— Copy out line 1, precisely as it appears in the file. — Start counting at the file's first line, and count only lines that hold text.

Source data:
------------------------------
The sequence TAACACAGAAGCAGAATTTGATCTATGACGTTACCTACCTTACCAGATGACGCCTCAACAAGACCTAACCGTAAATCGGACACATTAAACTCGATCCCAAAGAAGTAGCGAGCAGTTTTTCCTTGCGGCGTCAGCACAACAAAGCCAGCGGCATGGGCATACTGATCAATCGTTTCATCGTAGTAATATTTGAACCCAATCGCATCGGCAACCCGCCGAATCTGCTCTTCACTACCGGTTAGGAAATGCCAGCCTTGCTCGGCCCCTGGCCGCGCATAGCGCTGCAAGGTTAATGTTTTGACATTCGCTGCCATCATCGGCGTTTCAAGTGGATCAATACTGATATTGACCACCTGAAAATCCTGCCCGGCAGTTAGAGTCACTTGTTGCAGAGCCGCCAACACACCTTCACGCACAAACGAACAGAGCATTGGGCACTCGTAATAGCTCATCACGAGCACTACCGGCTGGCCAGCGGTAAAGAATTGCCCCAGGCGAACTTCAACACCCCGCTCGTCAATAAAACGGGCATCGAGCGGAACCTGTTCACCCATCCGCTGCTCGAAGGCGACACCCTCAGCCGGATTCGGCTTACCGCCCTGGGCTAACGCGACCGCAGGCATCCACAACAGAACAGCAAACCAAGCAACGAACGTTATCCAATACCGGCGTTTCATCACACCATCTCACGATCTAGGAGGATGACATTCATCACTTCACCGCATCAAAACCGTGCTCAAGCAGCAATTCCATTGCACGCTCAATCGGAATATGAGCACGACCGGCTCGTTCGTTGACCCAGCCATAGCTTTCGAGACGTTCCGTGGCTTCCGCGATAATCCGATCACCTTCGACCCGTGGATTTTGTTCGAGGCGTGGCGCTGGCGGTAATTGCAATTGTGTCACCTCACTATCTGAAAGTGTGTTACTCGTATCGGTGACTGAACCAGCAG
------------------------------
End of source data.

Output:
The sequence TAACACAGAAGCAGAATTTGATCTATGACGTTACCTACCTTACCAGATGACGCCTCAACAAGACCTAACCGTAAATCGGACACATTAAACTCGATCCCAAAGAAGTAGCGAGCAGTTTTTCCTTGCGGCGTCAGCACAACAAAGCCAGCGGCATGGGCATACTGATCAATCGTTTCATCGTAGTAATATTTGAACCCAATCGCATCGGCAACCCGCCGAATCTGCTCTTCACTACCGGTTAGGAAATGCCAGCCTTGCTCGGCCCCTGGCCGCGCATAGCGCTGCAAGGTTAATGTTTTGACATTCGCTGCCATCATCGGCGTTTCAAGTGGATCAATACTGATATTGACCACCTGAAAATCCTGCCCGGCAGTTAGAGTCACTTGTTGCAGAGCCGCCAACACACCTTCACGCACAAACGAACAGAGCATTGGGCACTCGTAATAGCTCATCACGAGCACTACCGGCTGGCCAGCGGTAAAGAATTGCCCCAGGCGAACTTCAACACCCCGCTCGTCAATAAAACGGGCATCGAGCGGAACCTGTTCACCCATCCGCTGCTCGAAGGCGACACCCTCAGCCGGATTCGGCTTACCGCCCTGGGCTAACGCGACCGCAGGCATCCACAACAGAACAGCAAACCAAGCAACGAACGTTATCCAATACCGGCGTTTCATCACACCATCTCACGATCTAGGAGGATGACATTCATCACTTCACCGCATCAAAACCGTGCTCAAGCAGCAATTCCATTGCACGCTCAATCGGAATATGAGCACGACCGGCTCGTTCGTTGACCCAGCCATAGCTTTCGAGACGTTCCGTGGCTTCCGCGATAATCCGATCACCTTCGACCCGTGGATTTTGTTCGAGGCGTGGCGCTGGCGGTAATTGCAATTGTGTCACCTCACTATCTGAAAGTGTGTTACTCGTATCGGTGACTGAACCAGCAG